U.S. President George Bush and Dutch Prime Minister Jan Peter Balkenende met at the White House Thursday for talks that included their military cooperation in Afghanistan. VOA White House Correspondent Scott Stearns has the story.
The Netherlands is one of the biggest contributors to the NATO mission in Afghanistan, and President Bush thanked Prime Minister Balkenende for that support.
"We're engaged in a struggle against ideologues who use murder to achieve their political objectives," said President Bush. "One way to help defeat those folks and marginalize them is to help others realize the blessings of a free society. I appreciate your courage and I appreciate your troops, but the people of Afghanistan appreciate them more."
The Dutch government says it will have between 1,500 and 1,800 troops in Afghanistan as part of the NATO International Security and Assistance Force through the end of the year.
Speaking to reporters after their Oval Office talks, the president and prime minister said they also discussed close cooperation on fighting HIV/AIDS in Africa.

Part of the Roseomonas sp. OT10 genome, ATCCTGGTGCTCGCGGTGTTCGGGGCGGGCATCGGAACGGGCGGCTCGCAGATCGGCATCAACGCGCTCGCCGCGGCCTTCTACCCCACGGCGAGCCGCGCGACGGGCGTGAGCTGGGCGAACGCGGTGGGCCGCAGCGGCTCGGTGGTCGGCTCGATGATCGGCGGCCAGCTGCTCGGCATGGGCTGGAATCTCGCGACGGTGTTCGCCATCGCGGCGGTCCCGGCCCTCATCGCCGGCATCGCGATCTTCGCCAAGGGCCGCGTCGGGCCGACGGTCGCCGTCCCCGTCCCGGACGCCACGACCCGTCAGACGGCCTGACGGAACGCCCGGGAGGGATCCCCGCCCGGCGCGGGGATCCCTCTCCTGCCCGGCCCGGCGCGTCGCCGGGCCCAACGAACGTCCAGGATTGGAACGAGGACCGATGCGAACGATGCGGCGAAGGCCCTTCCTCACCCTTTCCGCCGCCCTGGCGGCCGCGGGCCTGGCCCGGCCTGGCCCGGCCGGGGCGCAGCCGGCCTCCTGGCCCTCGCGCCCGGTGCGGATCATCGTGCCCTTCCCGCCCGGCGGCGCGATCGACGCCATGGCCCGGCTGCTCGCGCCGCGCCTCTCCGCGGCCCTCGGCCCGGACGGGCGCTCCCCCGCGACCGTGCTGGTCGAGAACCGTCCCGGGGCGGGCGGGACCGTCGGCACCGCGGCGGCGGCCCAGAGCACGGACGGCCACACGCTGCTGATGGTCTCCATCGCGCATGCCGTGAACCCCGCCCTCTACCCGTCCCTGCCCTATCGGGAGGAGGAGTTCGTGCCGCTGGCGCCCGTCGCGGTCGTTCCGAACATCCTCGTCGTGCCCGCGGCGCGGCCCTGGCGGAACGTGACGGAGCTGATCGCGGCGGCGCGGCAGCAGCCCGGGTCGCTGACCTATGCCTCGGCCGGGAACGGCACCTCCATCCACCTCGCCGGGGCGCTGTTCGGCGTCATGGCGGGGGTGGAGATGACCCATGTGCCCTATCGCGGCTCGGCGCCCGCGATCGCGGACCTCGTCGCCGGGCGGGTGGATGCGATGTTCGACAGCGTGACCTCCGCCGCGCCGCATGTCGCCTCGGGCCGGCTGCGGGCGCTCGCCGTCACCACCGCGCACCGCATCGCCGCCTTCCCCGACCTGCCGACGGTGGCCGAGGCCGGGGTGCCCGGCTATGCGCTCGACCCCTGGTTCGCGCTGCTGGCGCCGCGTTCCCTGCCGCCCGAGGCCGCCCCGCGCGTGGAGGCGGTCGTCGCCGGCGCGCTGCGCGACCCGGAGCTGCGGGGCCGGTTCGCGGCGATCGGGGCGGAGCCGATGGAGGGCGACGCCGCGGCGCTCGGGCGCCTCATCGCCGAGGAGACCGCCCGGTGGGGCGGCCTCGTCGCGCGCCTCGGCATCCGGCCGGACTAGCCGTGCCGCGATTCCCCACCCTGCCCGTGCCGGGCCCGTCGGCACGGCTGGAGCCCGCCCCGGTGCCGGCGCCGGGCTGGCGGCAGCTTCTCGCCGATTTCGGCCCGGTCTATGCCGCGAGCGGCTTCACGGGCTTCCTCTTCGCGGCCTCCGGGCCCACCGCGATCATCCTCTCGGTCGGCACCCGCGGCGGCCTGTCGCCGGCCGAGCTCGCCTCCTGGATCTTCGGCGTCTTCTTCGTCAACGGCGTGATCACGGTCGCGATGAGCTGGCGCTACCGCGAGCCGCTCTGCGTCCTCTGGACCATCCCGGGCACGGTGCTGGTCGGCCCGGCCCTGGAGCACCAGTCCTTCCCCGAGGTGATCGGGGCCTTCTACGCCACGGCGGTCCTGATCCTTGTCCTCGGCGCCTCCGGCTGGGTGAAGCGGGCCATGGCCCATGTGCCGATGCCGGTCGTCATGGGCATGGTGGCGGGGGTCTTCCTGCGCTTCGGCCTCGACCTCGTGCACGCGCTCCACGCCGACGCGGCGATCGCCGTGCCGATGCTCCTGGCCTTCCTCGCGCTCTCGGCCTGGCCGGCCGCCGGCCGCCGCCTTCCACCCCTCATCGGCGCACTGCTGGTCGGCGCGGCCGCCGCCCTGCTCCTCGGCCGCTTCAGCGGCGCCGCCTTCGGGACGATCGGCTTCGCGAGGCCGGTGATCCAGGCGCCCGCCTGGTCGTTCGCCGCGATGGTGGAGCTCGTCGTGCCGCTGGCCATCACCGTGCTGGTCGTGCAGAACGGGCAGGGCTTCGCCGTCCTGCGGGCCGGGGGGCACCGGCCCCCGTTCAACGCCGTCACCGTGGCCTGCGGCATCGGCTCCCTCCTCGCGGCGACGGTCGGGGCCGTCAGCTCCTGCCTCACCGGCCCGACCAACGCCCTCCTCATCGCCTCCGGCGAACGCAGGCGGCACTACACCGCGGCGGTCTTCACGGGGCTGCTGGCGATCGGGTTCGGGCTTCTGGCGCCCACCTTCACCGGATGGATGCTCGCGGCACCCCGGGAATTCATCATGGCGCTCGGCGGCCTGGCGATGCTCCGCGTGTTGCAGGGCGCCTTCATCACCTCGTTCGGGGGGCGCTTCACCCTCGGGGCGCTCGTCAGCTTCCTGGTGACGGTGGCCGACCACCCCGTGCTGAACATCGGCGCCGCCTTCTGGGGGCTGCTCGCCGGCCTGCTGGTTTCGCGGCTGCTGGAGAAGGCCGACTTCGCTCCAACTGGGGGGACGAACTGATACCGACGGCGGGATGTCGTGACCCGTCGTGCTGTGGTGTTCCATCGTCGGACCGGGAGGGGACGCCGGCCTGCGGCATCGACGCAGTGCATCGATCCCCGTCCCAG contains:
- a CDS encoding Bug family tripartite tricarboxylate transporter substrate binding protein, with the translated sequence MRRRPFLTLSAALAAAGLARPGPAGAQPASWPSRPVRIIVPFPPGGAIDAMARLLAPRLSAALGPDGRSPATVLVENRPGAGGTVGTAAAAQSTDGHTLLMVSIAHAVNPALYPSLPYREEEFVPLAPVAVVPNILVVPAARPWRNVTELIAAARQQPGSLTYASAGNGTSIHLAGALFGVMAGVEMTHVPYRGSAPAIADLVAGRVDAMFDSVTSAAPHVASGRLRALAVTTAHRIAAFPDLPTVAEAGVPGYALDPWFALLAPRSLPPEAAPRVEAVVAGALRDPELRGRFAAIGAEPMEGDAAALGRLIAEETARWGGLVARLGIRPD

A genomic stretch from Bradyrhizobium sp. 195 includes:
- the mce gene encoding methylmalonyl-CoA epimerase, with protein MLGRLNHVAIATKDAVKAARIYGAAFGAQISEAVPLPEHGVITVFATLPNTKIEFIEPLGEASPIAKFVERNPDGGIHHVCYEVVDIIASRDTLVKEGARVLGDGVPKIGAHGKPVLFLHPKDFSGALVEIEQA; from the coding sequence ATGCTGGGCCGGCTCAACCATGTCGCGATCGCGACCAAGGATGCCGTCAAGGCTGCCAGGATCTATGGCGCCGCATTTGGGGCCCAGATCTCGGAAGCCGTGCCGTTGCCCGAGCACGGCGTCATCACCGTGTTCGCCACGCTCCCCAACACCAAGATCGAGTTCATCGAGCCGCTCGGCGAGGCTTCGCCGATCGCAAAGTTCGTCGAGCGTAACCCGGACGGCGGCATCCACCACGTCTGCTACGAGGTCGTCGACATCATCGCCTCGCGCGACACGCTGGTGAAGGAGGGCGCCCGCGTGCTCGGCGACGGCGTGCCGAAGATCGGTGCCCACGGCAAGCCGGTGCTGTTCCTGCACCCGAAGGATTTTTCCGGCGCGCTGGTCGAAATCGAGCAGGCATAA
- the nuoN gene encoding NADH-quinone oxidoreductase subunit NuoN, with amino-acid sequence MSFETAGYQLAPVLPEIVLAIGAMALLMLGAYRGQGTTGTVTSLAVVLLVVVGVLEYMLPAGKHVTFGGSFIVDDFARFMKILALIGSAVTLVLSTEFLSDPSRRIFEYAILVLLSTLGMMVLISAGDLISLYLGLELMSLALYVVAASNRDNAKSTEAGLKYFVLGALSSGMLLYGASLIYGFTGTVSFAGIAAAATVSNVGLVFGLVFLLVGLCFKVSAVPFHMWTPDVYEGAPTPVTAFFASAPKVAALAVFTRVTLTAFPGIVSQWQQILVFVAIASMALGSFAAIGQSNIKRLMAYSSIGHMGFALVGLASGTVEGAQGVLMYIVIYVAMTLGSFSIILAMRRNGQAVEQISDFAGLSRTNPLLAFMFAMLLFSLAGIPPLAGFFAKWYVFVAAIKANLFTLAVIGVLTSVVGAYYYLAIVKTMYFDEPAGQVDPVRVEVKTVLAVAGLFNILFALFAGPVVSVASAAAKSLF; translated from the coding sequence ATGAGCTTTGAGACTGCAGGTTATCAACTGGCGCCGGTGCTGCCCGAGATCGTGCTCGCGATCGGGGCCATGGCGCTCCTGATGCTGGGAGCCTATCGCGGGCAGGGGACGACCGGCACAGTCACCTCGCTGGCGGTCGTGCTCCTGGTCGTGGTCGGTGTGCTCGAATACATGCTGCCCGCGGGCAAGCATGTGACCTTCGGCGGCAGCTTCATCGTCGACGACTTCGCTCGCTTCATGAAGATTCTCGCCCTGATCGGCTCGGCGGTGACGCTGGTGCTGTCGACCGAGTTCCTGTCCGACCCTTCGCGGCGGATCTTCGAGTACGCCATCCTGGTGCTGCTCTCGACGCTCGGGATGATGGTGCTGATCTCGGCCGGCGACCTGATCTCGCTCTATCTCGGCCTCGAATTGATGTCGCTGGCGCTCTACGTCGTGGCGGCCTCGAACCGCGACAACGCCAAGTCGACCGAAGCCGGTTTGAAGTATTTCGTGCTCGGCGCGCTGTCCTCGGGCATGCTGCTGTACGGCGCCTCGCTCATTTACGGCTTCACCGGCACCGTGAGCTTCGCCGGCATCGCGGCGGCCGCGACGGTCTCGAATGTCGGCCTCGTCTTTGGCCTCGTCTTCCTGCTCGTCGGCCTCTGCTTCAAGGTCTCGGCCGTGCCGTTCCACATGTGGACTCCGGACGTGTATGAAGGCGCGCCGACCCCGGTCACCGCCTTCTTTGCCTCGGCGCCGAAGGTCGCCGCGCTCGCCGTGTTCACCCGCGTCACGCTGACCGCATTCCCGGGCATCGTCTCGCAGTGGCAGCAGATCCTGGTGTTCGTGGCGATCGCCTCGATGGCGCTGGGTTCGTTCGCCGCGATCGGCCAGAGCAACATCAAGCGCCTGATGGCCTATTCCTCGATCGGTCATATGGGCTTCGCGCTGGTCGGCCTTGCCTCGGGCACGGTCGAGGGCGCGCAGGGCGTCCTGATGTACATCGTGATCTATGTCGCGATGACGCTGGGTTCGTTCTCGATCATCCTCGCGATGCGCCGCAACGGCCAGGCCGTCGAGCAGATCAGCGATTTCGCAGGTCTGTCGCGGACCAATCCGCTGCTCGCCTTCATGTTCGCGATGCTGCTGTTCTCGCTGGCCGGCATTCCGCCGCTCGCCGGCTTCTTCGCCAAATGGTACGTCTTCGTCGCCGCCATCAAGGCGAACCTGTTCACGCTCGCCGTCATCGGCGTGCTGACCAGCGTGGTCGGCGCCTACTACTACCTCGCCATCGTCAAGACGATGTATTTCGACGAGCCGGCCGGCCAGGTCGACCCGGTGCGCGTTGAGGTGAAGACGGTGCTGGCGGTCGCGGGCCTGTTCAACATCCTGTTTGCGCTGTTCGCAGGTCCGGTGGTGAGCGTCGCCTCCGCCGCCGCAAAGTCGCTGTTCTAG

Prime Minister Balkenende said they talked about global climate change and the need to conclude the latest round of world trade talks.
"We also talked about the European Union," said Prime Minister Balkenende. "And I am convinced that the United States and the European Union share the same values. We talked about it: freedom, human rights and democracy, economic dynamism, sustainable development. And I think that if we work together, we can really make a difference. And I think it is necessary."
In what was likely his last meeting with Mr. Bush as president, Prime Minister Balkenende said he looks forward to continued cooperation with the next American leader. Dutch officials are already preparing for events next year marking the 400th anniversary of the first recorded exploration by the Dutch East India Trading Company around the area that is now New York City.